MJP Architects

MJP Architects is an employee-owned British architectural practice established in 1972 by Sir Richard MacCormac, and based in Spitalfields, London. The practice officially changed its name from MacCormac Jamieson Prichard to MJP Architects in June 2008.[1]

MJP Architects
Practice information
Key architectsSir Richard MacCormac: founder
Jeremy Estop: Managing Director
Liz Pride: Director Emeritus
Reza Schuster: Director
Michael Ritchie: Director

Since October 2007, MJP Architects has been owned and ultimately controlled by its employees, through an Employee Benefit Trust.[2]

MJP Architects have worked in a variety of sectors from early social housing schemes in Milton Keynes and several education projects at Oxford and Cambridge universities, through to the training centre for Cable and Wireless in Coventry, the Wellcome Wing of the Science Museum, London,[3] the Ruskin Library at the University of Lancaster,[4] the Southwark tube station for the Jubilee Line Extension,[5] and the Coventry Phoenix Initiative.[6]

Recent projects include the Kendrew Quadrangle for St John's College, Oxford,[7] Maggie's Centre in Cheltenham;[8] new staff accommodation and staff facilities for the British Embassy in Bangkok;[9] and university masterplans at Cambridge, Warwick, Birmingham and UCL.

On 6 October 2010 a monograph on the practice's work was published. Entitled "Building Ideas - MJP Architects", the book illustrates over 150 projects by the practice. It was edited by Ian Latham with texts by Nicola Jackson and published by Right Angle Publishing. The monograph includes an anthology of over 30 essays by Richard MacCormac; prefaces by Richard Murphy, Colin Stansfield Smith, Richard Burdett and Francis Duffy; and chapter introductory essays by Bryan Lawson, Robert Harbison, Richard Sennett, Margaret Richardson, Peter Davey and Richard Cork.[10] 'Building Ideas - MJP Architects' was reviewed by Alan Powers in the Architects' Journal 2 December 2010.[11]

In the RIBA 2011 Awards, MJP Architects won two regional awards : Kendrew Quadrangle St John's College Oxford (RIBA South) and Maggie's Centre Cheltenham (RIBA Wessex).[12] In the 2012 Civic Trust Awards (announced 2 March 2012), MJP Architects won a Civic Trust Award for Kendrew Quadrangle St John's College Oxford and a commendation for Maggie's Centre Cheltenham.[13]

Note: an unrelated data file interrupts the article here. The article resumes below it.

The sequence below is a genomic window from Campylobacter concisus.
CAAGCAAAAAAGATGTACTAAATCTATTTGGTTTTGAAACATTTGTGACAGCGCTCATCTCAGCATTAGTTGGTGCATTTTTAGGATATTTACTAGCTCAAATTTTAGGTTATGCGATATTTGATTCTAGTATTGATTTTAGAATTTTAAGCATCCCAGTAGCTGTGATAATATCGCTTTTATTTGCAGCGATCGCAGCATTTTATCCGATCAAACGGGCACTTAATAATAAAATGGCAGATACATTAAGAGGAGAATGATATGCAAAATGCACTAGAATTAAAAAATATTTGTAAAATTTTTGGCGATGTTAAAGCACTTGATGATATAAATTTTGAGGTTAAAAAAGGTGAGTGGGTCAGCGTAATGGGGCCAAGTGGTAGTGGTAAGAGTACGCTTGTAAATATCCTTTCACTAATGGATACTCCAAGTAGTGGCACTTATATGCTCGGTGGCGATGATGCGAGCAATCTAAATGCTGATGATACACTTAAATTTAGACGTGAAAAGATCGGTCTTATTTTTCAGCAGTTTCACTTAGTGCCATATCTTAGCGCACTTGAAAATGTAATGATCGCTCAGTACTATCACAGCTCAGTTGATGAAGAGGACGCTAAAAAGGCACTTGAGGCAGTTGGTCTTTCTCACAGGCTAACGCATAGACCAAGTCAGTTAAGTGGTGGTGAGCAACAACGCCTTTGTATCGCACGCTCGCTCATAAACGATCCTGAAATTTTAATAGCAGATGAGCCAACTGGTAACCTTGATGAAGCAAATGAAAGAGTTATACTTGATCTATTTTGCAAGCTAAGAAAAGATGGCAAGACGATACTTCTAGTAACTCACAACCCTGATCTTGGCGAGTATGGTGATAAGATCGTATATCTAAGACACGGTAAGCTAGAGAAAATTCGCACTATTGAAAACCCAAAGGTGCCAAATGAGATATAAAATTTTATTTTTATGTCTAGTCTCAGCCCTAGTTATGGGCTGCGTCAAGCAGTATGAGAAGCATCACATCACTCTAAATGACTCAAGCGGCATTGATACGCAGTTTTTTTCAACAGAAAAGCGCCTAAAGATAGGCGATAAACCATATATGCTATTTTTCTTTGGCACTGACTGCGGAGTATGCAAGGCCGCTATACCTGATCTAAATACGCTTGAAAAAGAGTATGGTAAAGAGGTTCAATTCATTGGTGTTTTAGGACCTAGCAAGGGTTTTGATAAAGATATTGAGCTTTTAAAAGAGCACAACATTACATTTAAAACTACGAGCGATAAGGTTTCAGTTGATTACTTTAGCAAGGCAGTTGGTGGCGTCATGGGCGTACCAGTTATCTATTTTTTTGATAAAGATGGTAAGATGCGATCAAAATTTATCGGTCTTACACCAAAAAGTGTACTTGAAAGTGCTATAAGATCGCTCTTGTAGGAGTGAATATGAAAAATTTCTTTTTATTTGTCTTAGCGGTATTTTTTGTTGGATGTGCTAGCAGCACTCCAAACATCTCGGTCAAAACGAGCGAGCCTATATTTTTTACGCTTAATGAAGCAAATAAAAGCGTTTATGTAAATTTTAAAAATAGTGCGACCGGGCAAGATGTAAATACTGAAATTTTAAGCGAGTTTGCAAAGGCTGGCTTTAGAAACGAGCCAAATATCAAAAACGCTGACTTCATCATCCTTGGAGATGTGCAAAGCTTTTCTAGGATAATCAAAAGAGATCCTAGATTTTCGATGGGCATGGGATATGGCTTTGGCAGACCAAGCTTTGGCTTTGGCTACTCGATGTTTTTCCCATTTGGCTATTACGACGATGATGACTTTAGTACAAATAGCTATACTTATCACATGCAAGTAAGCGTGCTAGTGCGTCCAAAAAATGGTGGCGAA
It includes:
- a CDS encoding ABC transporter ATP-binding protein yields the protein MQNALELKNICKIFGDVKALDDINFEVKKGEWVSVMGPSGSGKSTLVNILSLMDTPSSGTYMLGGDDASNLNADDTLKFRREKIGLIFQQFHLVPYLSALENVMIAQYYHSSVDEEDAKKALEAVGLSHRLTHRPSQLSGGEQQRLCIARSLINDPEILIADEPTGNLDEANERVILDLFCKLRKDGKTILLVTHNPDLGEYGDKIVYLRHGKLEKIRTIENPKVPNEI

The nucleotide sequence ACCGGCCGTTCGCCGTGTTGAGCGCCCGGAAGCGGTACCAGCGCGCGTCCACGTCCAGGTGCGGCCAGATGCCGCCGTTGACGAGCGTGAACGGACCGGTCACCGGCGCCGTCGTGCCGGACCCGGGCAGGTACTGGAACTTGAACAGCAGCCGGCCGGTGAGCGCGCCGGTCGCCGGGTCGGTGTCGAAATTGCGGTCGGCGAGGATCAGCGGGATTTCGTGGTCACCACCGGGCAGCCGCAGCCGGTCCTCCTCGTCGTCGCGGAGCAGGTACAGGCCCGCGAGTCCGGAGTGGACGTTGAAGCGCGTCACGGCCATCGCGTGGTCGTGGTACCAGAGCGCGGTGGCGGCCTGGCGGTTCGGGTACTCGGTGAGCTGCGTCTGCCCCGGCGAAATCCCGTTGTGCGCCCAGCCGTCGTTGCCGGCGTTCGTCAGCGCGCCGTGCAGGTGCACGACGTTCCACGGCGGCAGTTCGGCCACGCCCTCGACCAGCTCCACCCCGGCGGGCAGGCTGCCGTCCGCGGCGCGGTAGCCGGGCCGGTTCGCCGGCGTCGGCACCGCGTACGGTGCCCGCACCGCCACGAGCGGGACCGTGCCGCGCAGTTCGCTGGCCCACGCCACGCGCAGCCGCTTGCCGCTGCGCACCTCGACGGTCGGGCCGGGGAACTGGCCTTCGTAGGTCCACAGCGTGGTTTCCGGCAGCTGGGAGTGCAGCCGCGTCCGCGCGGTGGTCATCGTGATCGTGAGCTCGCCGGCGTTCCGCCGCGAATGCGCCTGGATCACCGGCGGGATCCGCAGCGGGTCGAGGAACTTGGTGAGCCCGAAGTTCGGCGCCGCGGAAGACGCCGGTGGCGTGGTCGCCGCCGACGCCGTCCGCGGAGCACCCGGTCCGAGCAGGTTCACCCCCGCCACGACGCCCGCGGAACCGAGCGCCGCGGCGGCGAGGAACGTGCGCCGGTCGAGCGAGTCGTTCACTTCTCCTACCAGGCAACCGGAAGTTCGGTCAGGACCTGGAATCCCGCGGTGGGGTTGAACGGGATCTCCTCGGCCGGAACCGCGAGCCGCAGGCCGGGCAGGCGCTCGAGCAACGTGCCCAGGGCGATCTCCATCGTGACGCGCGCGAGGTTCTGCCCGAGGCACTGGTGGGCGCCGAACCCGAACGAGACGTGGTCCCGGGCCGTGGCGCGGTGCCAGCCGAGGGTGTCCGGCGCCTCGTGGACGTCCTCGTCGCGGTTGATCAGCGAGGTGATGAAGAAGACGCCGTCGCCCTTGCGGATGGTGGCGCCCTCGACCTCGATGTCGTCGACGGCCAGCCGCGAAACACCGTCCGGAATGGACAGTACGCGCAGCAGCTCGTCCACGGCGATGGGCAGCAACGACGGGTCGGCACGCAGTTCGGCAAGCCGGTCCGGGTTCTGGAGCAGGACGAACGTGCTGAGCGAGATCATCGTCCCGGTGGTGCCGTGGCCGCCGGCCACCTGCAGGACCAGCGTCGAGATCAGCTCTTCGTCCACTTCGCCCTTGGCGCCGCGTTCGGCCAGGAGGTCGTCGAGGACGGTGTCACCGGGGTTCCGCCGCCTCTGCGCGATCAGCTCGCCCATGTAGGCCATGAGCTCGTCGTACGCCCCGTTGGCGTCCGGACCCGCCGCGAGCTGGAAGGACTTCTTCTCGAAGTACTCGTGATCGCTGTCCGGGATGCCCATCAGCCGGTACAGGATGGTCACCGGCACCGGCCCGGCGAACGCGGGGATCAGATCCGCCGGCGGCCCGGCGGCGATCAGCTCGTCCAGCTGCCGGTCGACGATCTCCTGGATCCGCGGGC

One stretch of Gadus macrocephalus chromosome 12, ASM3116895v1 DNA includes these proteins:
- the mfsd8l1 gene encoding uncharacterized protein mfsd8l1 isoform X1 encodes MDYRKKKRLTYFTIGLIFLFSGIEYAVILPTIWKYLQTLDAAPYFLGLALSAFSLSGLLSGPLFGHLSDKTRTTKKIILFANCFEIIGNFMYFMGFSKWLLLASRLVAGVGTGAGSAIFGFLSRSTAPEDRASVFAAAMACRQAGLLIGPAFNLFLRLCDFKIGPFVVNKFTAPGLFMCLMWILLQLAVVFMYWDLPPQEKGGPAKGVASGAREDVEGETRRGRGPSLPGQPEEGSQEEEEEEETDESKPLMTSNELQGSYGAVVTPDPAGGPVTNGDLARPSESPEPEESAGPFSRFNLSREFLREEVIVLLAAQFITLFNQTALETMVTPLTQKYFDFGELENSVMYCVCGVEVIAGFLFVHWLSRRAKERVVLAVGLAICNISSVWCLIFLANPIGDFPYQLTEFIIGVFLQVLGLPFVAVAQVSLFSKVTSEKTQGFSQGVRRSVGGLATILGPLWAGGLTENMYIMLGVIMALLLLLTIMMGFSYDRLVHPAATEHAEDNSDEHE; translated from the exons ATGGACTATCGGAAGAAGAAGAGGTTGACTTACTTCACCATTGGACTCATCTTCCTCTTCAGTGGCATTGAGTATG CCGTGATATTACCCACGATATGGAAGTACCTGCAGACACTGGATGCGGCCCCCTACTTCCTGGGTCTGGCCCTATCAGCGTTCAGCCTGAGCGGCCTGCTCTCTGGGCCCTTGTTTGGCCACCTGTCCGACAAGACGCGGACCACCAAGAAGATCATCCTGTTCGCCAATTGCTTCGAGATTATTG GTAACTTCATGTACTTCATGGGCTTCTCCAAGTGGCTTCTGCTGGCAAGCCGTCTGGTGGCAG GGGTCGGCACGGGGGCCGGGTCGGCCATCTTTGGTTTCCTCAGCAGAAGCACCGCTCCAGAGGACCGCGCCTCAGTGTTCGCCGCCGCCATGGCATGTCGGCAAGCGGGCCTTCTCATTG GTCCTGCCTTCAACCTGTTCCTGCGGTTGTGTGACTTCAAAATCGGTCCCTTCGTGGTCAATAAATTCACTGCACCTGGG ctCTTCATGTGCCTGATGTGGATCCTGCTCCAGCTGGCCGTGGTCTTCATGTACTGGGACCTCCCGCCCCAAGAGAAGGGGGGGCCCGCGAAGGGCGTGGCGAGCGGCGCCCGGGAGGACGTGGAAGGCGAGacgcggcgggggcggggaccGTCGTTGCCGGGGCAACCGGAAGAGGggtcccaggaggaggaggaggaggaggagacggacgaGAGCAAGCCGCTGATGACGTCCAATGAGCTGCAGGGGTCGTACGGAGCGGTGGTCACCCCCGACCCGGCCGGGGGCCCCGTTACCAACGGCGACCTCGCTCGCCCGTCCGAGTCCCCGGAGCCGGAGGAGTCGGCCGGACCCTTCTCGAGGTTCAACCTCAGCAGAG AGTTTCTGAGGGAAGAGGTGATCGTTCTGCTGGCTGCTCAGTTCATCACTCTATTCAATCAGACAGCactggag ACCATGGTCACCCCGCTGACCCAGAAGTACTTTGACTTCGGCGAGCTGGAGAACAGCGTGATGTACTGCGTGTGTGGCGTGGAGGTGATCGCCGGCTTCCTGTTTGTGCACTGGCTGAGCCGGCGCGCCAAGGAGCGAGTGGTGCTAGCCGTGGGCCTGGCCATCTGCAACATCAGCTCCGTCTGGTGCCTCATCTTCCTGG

1. ^ "About MJP Architects". MJP Architects. Retrieved 2009-08-18.
  2. ^ "About MJP Architects". MJP Architects. Retrieved 2008-03-12.
  3. ^ Jonathan Glancey (1996-02-26). "All it's cranked up to be". The Independent. Retrieved 2009-08-18.
  4. ^ Hugh Pearman (1998-05-10). "Small but perfectly formed". The Sunday Times. Archived from the original on 2009-07-14. Retrieved 2009-08-18.
  5. ^ Kenneth Powell (February 2000). "Modern movement: London's Jubilee Line Extension". Architecture Today. Retrieved 2009-08-18.[dead link]
  6. ^ "Phoenix : Architecture/Art/Regeneration". Black Dog Publishing. 2004. Archived from the original on 2011-07-08. Retrieved 2009-08-27.
  7. ^ Edward Jones (2010-11-01). "MJP Architects' Kendrew Quad at St John's College, Oxford". Architecture Today. Archived from the original on 2011-09-30. Retrieved 2011-02-01.
  8. ^ Felix Mara (2010-12-02). "Architectural calm". Architects' Journal. Retrieved 2010-12-02.
  9. ^ Rory Olcayto (2009-04-09). "British Bangkok". Architects' Journal. Retrieved 2009-08-18.
  10. ^ "monograph". MJP Architects. Retrieved 2010-09-10.
  11. ^ Alan Powers (2010-12-02). "MacCormac: a logical narrative". Architects' Journal. Retrieved 2010-12-02.
  12. ^ "RIBAAwards2011". MJP Architects. Archived from the original on 2011-05-27. Retrieved 2011-06-23.
  13. ^ "CivicTrustAwards2012". Civic Trust. Archived from the original on 2012-07-19. Retrieved 2012-03-02.

External linksEdit